To mark their support for the 16 Days of Activism for No Violence Against Women and Children campaign, social services organisation Badisa is encouraging people to show that they do not tolerate violence, by downloading a 16 Days emoji from their website (www.badisa.org.za), printing it out and taking a snapshot of themselves with the emoji on social media.
The international awareness campaign was adopted by South Africa in 1998 as one of the intervention strategies towards creating a violence-free society. Through the campaign, said Badisa, they want to use technology and social media to draw attention to the many ways violence affects the lives of all people in all communities around the world; ensure mass mobilisation of all communities to promote collective responsibility in the fight to eradicate violence against women and children and to emphasise the fact that the solution lies with all of us.
Violence takes many forms:
Physical violence in the form of domestic violence, violent crime such as murder, robbery, rape and assault.
Emotional violence and trauma that women and children are subjected to in their homes, at work, at schools, on our streets and in our communities.
Violence of poverty, starvation, humiliation and degradation, especially against women and children.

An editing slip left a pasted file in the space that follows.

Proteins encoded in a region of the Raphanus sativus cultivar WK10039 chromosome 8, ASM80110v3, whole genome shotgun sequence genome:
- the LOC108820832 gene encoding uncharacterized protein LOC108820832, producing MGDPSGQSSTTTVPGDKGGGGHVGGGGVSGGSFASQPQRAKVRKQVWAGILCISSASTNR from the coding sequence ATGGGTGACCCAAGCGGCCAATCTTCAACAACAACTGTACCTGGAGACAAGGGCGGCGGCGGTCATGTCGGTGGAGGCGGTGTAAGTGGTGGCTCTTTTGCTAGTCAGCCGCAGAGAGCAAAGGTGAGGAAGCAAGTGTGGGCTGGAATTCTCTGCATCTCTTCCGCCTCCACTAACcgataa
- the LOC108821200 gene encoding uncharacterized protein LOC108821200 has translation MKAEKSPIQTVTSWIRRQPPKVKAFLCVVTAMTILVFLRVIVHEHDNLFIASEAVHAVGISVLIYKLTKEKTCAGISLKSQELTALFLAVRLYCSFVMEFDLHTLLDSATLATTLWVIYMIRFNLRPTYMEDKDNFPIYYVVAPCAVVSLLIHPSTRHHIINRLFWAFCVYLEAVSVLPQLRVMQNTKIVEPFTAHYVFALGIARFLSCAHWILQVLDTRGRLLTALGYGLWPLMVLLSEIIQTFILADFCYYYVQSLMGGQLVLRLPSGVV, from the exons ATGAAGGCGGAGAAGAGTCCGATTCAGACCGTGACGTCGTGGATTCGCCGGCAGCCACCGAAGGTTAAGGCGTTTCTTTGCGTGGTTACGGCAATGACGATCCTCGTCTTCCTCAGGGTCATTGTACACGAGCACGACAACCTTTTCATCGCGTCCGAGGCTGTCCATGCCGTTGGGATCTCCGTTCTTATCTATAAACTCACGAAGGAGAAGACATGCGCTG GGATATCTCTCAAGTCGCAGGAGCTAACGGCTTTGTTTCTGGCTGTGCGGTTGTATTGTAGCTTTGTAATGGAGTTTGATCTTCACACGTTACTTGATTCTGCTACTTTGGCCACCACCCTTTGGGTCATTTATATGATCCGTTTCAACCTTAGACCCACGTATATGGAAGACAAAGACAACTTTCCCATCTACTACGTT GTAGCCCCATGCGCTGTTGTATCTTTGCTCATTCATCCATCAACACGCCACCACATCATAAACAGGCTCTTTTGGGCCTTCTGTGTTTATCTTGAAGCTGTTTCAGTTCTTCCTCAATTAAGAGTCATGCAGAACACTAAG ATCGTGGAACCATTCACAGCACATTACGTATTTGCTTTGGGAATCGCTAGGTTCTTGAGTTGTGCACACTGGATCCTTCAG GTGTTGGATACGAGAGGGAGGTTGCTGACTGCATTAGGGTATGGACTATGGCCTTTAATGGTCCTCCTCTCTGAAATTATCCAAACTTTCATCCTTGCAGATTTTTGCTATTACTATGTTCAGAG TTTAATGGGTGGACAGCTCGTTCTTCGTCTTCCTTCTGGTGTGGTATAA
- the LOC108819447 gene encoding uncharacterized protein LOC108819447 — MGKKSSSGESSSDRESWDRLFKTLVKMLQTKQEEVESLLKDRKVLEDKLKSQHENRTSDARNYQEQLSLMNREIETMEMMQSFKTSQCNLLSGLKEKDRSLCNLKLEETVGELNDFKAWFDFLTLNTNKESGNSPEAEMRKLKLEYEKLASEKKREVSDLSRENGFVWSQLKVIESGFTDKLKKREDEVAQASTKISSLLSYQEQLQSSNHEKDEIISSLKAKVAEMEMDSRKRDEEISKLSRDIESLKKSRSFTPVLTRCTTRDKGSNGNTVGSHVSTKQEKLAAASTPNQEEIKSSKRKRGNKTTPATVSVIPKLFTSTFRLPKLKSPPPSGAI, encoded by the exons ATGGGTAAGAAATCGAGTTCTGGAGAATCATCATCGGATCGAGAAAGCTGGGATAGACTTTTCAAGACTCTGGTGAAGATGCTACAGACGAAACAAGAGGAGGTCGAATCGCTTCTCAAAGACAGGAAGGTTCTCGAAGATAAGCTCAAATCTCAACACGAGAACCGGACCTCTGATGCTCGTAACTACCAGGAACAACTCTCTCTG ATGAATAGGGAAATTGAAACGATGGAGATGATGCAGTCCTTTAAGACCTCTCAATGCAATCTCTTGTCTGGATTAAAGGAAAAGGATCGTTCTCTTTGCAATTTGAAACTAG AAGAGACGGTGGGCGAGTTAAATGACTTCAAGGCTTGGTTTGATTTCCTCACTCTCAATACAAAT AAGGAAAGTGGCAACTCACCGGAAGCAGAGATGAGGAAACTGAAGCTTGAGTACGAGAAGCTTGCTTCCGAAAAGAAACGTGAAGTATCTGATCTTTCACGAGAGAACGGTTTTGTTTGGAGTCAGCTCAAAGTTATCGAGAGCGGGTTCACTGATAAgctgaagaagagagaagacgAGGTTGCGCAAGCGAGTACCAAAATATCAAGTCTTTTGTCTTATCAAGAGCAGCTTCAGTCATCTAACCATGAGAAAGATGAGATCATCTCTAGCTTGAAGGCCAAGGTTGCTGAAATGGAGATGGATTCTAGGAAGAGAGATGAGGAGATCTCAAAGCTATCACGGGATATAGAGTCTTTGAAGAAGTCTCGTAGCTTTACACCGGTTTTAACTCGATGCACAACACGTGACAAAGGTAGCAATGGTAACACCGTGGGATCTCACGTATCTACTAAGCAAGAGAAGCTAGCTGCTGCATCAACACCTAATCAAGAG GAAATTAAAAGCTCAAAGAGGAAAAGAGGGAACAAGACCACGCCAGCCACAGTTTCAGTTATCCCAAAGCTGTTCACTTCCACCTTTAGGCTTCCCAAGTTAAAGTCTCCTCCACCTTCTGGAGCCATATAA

Poverty, inequality and unemployment are conditions under which violence thrives.
How you can show your support
Volunteer in support of NGOs and community groups who support abused women and children
Use your skills and knowledge to help the victims of abuse.
Speak out against woman and child abuse.
Encourage silent female victims to talk about abuse and ensure that they get help.
Report child abuse to the police.
Encourage children to report bully behaviour to school authorities. Men and boys are encouraged to talk about abuse and actively discourage abusive behaviour. Seek help if you are emotionally, physically or sexually abusive to your partner and/or children. Call the Stop Gender Based Violence helpline (0800 150 150). Try to understand how your own attitudes and actions might perpetuate sexism and violence.
The law is on your side
Among the laws Parliament has passed to protect individuals against abuse, are the Domestic Violence Act of 1998; the Children’s Act of 2005; the Maintenance Act of 1998; the Promotion of Equity and Prevention of Unfair Discrimination Act of 2000; and the Criminal Law (Sexual Offences and Related Matters Act) Amendment Act of 2007.
The 16 Days of Activism for No Violence Against Women and Children is an international awareness campaign. It takes place every year from 25 Novem-
ber (International Day for the Elimination of Violence Against Women) to 10 December (International Human Rights Day).